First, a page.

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Soured On The New-Car Experience? Maybe You Bought A Lemon
Except for your home, your car may be the most expensive purchase you’ll ever make. It’s no wonder then that car makers are not quick to offer refunds or to replace defective products. Fortunately for the consumer there is the Lemon Law. Lemon laws have taken what was once a daunting challenge—getting automakers and dealers to take responsibility for defective products—and made it an expectation of car buyers. But merely knowing that the law exists does not amount to using it. To do this, the well-informed consumer must know a few lemon-law basics.
What is the Lemon Law?
Lemon laws are different from state to state, but they have the same purposes:
• to protect the consumer
• to require that manufacturers remedy problems under warranty
• to mark out procedures for resolving disputes between consumers and manufacturers
• to provide refund or replacement when a vehicle is not fixed
How do I know if my vehicle is a lemon?
To be deemed a lemon, your vehicle must meet these criteria:
• The car has a problem that is covered under the warranty, or it has been out of service for a minimum number of days—20 to 30 in most states.
• The problem impairs the car's use, value, or safety.
• You reported the problem to the authorized dealer within the law's time limitations (generally, 1 to 2 years or 12,000 to 18,000 miles).
• You've given the manufacturer or dealer opportunity to fix the problem.
How does the law work?
First, keep in mind that the burden of proof is on you the consumer, so document everything (more on this later). If your vehicle meets all of the lemon criteria, then the law allows for a full refund or, if the manufacturer offers and you opt for it, a replacement vehicle. Check your state laws for specific procedures and requirements.
What kind of expenses can I recover under the law?
In addition to a refund of the purchase price, the Lemon Law allows you to recover such expenses as:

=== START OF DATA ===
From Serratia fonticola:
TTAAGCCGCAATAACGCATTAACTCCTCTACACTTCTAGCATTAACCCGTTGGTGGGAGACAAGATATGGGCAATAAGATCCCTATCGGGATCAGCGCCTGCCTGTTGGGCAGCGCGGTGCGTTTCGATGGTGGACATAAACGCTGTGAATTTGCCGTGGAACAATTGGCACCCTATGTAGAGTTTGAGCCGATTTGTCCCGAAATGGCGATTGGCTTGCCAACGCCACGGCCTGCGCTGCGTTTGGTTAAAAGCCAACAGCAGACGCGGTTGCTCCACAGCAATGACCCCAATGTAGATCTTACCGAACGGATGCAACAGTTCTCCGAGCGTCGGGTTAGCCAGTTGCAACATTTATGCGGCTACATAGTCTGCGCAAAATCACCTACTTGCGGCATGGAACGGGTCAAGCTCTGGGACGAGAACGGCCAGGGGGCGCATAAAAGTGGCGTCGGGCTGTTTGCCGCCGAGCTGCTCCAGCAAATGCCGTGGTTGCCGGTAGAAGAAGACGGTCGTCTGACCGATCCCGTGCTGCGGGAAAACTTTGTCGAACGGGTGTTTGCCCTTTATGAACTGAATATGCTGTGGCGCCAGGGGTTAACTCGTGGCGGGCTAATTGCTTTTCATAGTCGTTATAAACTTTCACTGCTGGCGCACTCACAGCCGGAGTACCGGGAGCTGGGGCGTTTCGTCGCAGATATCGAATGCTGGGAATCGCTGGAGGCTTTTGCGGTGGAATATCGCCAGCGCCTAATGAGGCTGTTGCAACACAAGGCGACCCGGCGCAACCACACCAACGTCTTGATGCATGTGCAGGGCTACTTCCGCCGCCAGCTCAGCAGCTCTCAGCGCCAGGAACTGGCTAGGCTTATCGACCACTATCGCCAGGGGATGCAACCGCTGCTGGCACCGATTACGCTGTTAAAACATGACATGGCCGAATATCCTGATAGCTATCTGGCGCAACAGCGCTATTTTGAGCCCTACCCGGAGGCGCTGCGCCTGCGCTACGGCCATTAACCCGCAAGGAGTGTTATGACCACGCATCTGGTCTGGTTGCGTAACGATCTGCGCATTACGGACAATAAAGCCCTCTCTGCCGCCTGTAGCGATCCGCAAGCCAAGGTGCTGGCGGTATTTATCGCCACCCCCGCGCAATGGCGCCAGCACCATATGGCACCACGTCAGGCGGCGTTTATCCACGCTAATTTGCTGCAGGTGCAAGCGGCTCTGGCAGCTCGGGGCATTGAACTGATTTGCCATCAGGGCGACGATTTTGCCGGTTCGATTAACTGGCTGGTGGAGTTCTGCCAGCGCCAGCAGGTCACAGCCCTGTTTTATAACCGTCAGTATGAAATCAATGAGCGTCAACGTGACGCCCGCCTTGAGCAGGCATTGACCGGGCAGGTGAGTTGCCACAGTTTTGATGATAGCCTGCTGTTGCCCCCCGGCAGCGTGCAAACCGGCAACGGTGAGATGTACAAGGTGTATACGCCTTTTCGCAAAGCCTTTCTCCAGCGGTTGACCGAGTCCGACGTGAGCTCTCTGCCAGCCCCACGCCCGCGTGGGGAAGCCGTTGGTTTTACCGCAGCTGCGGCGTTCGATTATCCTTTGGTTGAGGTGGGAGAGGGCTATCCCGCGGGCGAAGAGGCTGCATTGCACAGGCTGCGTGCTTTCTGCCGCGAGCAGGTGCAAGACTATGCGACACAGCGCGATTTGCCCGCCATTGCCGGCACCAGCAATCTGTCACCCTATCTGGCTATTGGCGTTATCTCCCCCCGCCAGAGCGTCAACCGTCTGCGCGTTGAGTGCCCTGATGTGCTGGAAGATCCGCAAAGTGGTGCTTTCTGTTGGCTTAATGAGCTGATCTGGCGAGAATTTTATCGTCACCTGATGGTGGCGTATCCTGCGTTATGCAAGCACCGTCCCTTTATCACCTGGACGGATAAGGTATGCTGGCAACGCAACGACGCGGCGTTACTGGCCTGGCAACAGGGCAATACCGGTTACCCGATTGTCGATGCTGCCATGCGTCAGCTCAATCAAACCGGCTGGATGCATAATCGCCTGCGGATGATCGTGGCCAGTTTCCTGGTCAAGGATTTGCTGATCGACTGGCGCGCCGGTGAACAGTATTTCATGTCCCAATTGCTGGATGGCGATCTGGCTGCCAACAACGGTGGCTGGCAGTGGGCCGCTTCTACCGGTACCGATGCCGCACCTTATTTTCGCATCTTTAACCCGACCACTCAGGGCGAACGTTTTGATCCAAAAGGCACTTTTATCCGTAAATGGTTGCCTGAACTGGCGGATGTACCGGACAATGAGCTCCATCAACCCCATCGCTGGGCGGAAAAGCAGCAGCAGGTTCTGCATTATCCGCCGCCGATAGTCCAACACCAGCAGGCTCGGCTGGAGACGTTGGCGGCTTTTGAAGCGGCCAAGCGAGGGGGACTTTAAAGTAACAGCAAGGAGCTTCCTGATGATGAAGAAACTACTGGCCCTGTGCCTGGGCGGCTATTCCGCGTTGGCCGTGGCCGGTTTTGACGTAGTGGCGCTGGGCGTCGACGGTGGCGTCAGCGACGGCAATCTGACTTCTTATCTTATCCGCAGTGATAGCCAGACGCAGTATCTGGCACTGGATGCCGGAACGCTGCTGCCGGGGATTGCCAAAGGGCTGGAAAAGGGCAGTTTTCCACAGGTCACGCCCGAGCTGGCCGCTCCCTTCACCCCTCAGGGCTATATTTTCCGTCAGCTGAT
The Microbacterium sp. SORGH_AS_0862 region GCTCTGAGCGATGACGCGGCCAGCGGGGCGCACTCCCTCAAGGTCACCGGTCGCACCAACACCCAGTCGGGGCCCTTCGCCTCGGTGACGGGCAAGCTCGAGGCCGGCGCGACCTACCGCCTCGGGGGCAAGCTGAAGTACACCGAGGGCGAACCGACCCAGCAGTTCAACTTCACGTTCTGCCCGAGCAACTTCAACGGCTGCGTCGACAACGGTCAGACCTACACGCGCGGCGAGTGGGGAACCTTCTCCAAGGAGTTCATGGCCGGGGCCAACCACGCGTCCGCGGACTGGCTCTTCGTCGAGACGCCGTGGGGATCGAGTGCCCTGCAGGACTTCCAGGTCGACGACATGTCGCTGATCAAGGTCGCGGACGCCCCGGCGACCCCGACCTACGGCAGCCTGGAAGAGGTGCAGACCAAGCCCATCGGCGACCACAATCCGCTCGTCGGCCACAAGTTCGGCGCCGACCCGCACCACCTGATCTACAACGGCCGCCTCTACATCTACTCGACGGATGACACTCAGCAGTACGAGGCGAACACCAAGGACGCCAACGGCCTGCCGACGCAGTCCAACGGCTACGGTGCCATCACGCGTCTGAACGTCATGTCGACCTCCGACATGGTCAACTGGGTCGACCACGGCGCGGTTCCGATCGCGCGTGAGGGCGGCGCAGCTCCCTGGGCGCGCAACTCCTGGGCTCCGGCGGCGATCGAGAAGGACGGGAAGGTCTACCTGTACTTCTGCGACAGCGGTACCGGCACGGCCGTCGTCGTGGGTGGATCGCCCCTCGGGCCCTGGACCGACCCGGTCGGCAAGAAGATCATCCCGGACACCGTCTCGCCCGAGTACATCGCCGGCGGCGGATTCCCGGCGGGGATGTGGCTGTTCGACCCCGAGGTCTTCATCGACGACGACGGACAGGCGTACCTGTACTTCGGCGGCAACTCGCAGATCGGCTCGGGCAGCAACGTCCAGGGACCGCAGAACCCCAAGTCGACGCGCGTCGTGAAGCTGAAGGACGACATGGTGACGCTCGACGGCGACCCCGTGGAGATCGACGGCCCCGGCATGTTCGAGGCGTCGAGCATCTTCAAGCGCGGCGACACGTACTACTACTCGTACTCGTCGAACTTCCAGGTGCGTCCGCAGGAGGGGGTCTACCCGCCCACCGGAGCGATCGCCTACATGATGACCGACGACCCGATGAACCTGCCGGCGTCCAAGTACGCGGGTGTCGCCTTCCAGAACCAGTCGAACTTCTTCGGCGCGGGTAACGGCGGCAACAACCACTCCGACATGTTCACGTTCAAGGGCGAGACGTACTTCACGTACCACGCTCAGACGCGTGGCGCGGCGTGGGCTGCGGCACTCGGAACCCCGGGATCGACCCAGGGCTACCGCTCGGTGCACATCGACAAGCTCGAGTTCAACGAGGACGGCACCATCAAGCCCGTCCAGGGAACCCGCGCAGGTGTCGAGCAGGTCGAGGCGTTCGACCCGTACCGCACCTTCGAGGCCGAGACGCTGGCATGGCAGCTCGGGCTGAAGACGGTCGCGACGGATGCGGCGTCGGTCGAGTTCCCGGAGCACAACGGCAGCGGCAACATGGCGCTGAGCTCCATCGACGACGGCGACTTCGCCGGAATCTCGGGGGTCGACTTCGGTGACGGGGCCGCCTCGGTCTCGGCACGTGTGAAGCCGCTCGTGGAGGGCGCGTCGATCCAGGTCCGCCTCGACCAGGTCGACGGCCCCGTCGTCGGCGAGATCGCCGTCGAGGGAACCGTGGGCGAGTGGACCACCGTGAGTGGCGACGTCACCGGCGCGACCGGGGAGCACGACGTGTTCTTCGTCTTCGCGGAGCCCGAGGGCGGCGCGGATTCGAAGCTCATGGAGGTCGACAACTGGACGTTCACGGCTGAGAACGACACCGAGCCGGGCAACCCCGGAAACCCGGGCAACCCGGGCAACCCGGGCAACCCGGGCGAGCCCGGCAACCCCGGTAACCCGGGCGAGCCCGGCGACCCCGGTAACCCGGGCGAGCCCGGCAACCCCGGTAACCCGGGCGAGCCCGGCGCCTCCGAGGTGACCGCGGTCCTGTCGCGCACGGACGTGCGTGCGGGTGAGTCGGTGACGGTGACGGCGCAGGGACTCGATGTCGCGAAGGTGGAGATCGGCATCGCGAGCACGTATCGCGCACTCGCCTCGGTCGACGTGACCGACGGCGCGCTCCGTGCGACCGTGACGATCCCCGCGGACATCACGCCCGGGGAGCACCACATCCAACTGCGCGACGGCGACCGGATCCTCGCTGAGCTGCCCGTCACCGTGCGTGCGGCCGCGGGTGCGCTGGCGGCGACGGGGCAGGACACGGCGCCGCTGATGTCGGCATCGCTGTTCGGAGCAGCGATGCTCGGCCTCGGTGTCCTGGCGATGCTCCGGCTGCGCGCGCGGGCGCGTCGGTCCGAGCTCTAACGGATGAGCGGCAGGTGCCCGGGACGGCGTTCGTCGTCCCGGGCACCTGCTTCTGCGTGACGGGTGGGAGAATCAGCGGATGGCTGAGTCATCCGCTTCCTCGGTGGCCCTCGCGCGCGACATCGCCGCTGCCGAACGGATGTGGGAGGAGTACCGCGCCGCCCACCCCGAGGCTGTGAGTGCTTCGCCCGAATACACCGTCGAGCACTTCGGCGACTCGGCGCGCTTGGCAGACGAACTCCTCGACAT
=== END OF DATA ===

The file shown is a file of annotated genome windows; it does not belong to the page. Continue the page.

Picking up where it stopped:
• sales tax, license and registration fees
• finance charges
• attorney and other legal fees
• Lemon Law filing fee
What if my car is beyond the time/mileage limitation of the Lemon Law?
If the problem appears after the time and mileage limitations, you may still be entitled to compensation as there are other consumer-protection laws on the books—the Magnuson-Moss Warranty Act and the Uniform Commercial Code are two federal laws; your state will also have its own set of consumer-protection laws.
What should I do now?
• Be sure you've given the dealer a reasonable opportunity to fix the problem. Reasonable in most states means 3 opportunities, the first being within the time/mileage limitation for that state.
• Keep accurate records of all repairs and correspondence with dealers and manufacturers. Where records aren't available (conversations with your dealership and service technicians, for example) keep written notes.
• If you think you've got a lemon, call an attorney specializing in consumer law.
Keep in mind that while the Lemon Law is for your protection, auto manufacturers are highly motivated and know the law better than you do. And though the Lemon Law provides you with certain rights, it also spells out your responsibilities in pursuing those rights.
So make sure your next steps are the right steps. If you're convinced that you're driving (or nursing) a lemon, call an attorney who knows the law as well as the automakers do. The law is there for you—don’t get stuck with a lemon.
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